The dry biomass of roots, stems and leaves increased in all wheat seedlings (T1, T2, T3, T4, and T5) treated with NCC (Fig. 4). Root dry weight was significantly higher in T4 compared to the other treatments, increasing by 114%, 62%, 55%, 56% and 10% in T4 compared to CK, T1, T2, T3 and T5. The maximum stem dry biomass was also observed in T4, with a significant increase of 73% compared to CK. While the maximum leaf dry weight appeared in T2, leaf dry biomass in T2, T3, T4 and T5 were not significantly different, but all were significantly greater than CK, increasing by 26%, 23%, 23% and 25%, respectively, compared to CK.

Fig. 4
figure 4

Effects of different concentrations of nano-calcium carbonate on root, stem and leaf biomass of wheat seedlings. The different letters above the error line represent the significant difference in the mean values of different treatments of the same measurement item (P < 0.05)

MDA content and antioxidant enzyme activity

As demonstrated in Fig. 5, the SOD and APX activities of wheat seedling leaves were increased after the treatment with NCC. Compared with CK, SOD activity was significantly increased by 27%, 54%, and 49% in T2, T4, and T5, respectively. APX activity was significantly increased by 40%, 32%, 58%, and 51% in T1, T3, T4, and T5, respectively. The differences in CAT activity and MDA content were not significant for all treatments.

Fig. 5
figure 5

Effects of different concentrations of nano-calcium carbonate on SOD activity, MDA content, CAT activity, and APX activity in wheat leaves. The different letters above the error line represent the significant difference in the mean values of different treatments of the same measurement item (P < 0.05)

Photosynthetic pigments

From Fig. 6, chlorophyll a, chlorophyll b and carotenoid contents of wheat leaves reached their maximum values in T4. The chlorophyll a contents of T1, T2, T3, T4, and T5 were significantly higher than those of CK, with increases of 15%, 15%, 18%, 38%, and 27%, respectively, compared to CK. The chlorophyll b and carotenoid contents of CK, T1, T2, and T3 were not significantly different. The chlorophyll b contents of T4 and T5 treatments were significantly higher than CK by 20% and 13%, and their carotenoid contents were higher than CK by 19% and 12%, respectively.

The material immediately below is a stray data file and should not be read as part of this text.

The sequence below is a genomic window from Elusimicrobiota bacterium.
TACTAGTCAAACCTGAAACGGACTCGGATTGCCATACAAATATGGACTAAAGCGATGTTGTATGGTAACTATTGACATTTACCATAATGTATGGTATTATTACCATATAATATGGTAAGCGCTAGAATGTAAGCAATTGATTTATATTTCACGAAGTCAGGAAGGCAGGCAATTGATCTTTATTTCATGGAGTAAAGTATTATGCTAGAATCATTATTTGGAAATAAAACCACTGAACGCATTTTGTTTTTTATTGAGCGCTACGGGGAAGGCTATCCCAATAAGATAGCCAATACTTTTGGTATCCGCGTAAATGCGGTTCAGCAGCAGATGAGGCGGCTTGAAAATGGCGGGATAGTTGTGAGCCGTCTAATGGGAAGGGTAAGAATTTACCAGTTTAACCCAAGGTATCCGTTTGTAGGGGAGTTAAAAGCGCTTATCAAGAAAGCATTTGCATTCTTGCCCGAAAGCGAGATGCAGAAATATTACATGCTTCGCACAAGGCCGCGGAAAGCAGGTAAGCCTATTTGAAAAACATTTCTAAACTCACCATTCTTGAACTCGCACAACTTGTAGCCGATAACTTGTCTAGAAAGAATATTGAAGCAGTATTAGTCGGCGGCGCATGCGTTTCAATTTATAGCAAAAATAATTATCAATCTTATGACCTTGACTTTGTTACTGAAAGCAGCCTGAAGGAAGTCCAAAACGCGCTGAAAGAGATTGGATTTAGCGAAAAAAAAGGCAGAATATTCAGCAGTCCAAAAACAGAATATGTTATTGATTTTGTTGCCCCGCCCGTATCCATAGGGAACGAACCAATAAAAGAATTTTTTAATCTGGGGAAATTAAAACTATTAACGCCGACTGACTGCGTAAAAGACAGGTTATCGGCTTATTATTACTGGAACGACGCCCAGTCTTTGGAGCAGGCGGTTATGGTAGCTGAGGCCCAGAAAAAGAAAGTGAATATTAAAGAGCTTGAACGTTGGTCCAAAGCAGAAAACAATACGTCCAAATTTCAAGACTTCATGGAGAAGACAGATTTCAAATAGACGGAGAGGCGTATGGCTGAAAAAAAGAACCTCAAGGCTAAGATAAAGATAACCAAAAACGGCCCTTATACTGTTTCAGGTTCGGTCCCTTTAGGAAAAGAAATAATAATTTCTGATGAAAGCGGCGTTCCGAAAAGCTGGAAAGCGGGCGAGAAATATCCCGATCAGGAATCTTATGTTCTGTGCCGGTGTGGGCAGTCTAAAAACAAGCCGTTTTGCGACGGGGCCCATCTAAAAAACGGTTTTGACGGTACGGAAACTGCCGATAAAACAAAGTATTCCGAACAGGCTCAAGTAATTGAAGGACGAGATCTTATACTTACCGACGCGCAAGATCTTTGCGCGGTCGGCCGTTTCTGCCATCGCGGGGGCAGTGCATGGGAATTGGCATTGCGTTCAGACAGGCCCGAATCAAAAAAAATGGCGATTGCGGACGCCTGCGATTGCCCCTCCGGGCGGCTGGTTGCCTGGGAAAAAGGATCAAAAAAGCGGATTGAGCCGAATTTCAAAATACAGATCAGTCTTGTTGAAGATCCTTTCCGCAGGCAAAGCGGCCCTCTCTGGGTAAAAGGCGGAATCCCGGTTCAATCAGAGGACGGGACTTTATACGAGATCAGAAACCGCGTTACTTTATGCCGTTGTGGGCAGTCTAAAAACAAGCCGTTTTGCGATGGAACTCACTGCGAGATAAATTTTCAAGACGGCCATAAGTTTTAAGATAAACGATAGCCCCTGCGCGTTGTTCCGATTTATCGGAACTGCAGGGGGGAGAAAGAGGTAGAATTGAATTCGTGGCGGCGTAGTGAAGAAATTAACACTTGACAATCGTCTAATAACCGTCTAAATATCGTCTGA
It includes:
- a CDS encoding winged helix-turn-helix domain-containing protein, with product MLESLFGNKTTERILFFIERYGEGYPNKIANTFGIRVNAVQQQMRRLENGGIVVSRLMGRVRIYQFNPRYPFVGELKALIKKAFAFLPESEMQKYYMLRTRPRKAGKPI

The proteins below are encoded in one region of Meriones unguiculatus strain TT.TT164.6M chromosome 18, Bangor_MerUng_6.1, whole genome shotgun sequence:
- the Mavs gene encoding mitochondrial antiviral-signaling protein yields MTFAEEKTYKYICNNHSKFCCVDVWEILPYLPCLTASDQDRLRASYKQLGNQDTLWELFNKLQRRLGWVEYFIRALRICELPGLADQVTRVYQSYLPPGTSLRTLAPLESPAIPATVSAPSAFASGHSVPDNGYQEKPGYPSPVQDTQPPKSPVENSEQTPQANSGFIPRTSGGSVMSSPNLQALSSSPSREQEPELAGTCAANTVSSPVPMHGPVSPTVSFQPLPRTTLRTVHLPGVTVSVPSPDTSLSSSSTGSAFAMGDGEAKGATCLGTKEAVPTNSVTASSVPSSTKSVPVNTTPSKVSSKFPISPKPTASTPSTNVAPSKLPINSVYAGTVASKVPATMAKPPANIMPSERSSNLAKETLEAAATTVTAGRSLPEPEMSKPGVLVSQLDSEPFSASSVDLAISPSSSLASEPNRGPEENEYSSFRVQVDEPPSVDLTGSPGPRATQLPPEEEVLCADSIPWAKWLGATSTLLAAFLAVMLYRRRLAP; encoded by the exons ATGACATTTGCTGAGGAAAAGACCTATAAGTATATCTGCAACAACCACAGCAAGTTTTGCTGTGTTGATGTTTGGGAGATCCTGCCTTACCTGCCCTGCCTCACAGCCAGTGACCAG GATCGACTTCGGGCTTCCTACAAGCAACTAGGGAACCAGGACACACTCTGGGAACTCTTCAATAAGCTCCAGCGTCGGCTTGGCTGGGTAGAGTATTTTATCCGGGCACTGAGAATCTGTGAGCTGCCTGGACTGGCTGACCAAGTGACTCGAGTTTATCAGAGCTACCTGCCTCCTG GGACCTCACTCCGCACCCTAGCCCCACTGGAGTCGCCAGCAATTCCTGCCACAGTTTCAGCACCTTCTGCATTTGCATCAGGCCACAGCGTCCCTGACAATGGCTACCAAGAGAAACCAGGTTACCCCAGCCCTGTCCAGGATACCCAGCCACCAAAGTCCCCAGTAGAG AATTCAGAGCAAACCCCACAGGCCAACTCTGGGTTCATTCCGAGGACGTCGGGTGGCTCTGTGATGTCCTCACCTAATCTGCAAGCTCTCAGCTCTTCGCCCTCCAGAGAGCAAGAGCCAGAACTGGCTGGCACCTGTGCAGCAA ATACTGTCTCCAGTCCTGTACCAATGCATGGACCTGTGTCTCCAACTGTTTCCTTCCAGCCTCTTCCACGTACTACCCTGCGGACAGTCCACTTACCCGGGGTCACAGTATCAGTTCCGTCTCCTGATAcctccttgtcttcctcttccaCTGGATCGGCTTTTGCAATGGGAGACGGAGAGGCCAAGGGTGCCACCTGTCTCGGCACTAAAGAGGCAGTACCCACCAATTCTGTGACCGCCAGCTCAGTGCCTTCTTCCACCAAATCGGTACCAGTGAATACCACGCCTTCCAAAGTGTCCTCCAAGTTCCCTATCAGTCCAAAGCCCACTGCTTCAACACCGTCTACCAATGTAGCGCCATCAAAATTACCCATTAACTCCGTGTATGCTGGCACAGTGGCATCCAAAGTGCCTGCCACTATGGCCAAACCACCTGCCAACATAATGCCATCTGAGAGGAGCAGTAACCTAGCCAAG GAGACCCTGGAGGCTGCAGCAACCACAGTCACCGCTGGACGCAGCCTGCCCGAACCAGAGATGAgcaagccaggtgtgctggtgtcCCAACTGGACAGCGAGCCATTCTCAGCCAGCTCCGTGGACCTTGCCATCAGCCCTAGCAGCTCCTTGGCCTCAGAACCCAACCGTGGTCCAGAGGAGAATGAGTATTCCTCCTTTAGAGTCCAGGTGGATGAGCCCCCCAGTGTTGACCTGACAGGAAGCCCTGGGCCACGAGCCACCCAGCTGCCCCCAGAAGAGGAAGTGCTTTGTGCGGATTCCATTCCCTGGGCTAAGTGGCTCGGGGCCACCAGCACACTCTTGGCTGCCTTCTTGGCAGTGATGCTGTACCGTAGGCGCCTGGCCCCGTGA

Fig. 6
figure 6

Effects of different concentrations of nano-calcium carbonate on chlorophyll a, chlorophyll b and carotenoids in wheat leaves. The different letters above the error line represent the significant difference in the mean values of different treatments of the same measurement item (P < 0.05)

Rubisco activity

Overall, the Rubisco activity of wheat seedlings treated with different concentrations of NCC increased (Fig. 7). The Rubisco activity of wheat leaves under T4 treatment was significantly higher than the other treatments. The Rubisco activity of T1, T2, T3, T4, and T5 significantly increased compared to CK by 0.81-, 0.87-, 1.49-, 3.02-, and 1.86-fold.

Fig. 7
figure 7

Effects of different concentrations of nano-calcium carbonate on Rubisco activity in wheat leaves. The different letters above the error line represent the significant difference in the mean values of different treatments of the same measurement item (P < 0.05)

Relative expression of psbA and rbcL genes

According to Fig. 8, the expression of psbA gene encoding photosystem PSII reaction center D1 protein and rbcL gene encoding Rubisco large subunit were up-regulated in wheat seedlings treated with NCC. psbA gene expression was 2.56- and 3.22-fold higher in T4 and T5 than in CK, and rbcL gene expression was 2.58- and 3.57-fold higher in CK, respectively. The relative expressions of psbA and rbcL genes were not significantly different in CK, T1, T2 and T3.

Fig. 8
figure 8

Effects of different concentrations of nano-calcium carbonate on the relative expression of psbA and rbcL genes in wheat. The different letters above the error line represent the significant difference in the mean values of different treatments of the same measurement item (P < 0.05)

Pn, Tr, Gs, and Ci